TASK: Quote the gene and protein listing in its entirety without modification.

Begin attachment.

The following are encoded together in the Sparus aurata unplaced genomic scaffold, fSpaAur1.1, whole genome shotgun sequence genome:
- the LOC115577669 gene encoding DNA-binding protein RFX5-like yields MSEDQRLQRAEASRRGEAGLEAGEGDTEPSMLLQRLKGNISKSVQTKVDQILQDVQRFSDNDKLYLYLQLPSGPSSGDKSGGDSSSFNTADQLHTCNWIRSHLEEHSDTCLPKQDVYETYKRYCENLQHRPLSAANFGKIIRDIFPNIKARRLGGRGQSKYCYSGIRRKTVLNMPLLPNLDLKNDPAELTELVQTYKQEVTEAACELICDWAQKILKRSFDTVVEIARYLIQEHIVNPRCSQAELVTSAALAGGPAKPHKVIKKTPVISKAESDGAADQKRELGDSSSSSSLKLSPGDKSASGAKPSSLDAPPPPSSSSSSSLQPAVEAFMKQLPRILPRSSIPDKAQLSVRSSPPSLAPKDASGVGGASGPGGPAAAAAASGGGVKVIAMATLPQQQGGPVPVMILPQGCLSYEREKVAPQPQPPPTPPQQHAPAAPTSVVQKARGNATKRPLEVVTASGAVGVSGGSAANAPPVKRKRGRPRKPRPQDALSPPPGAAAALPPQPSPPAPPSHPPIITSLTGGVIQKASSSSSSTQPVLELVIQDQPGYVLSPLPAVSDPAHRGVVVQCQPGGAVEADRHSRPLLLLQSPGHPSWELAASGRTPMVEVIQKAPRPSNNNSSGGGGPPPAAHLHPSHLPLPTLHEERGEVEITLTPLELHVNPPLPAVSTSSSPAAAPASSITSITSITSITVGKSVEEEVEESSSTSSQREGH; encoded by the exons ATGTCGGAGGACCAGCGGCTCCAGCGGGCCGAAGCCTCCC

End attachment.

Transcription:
The following are encoded together in the Sparus aurata unplaced genomic scaffold, fSpaAur1.1, whole genome shotgun sequence genome:
- the LOC115577669 gene encoding DNA-binding protein RFX5-like yields MSEDQRLQRAEASRRGEAGLEAGEGDTEPSMLLQRLKGNISKSVQTKVDQILQDVQRFSDNDKLYLYLQLPSGPSSGDKSGGDSSSFNTADQLHTCNWIRSHLEEHSDTCLPKQDVYETYKRYCENLQHRPLSAANFGKIIRDIFPNIKARRLGGRGQSKYCYSGIRRKTVLNMPLLPNLDLKNDPAELTELVQTYKQEVTEAACELICDWAQKILKRSFDTVVEIARYLIQEHIVNPRCSQAELVTSAALAGGPAKPHKVIKKTPVISKAESDGAADQKRELGDSSSSSSLKLSPGDKSASGAKPSSLDAPPPPSSSSSSSLQPAVEAFMKQLPRILPRSSIPDKAQLSVRSSPPSLAPKDASGVGGASGPGGPAAAAAASGGGVKVIAMATLPQQQGGPVPVMILPQGCLSYEREKVAPQPQPPPTPPQQHAPAAPTSVVQKARGNATKRPLEVVTASGAVGVSGGSAANAPPVKRKRGRPRKPRPQDALSPPPGAAAALPPQPSPPAPPSHPPIITSLTGGVIQKASSSSSSTQPVLELVIQDQPGYVLSPLPAVSDPAHRGVVVQCQPGGAVEADRHSRPLLLLQSPGHPSWELAASGRTPMVEVIQKAPRPSNNNSSGGGGPPPAAHLHPSHLPLPTLHEERGEVEITLTPLELHVNPPLPAVSTSSSPAAAPASSITSITSITSITVGKSVEEEVEESSSTSSQREGH; encoded by the exons ATGTCGGAGGACCAGCGGCTCCAGCGGGCCGAAGCCTCCC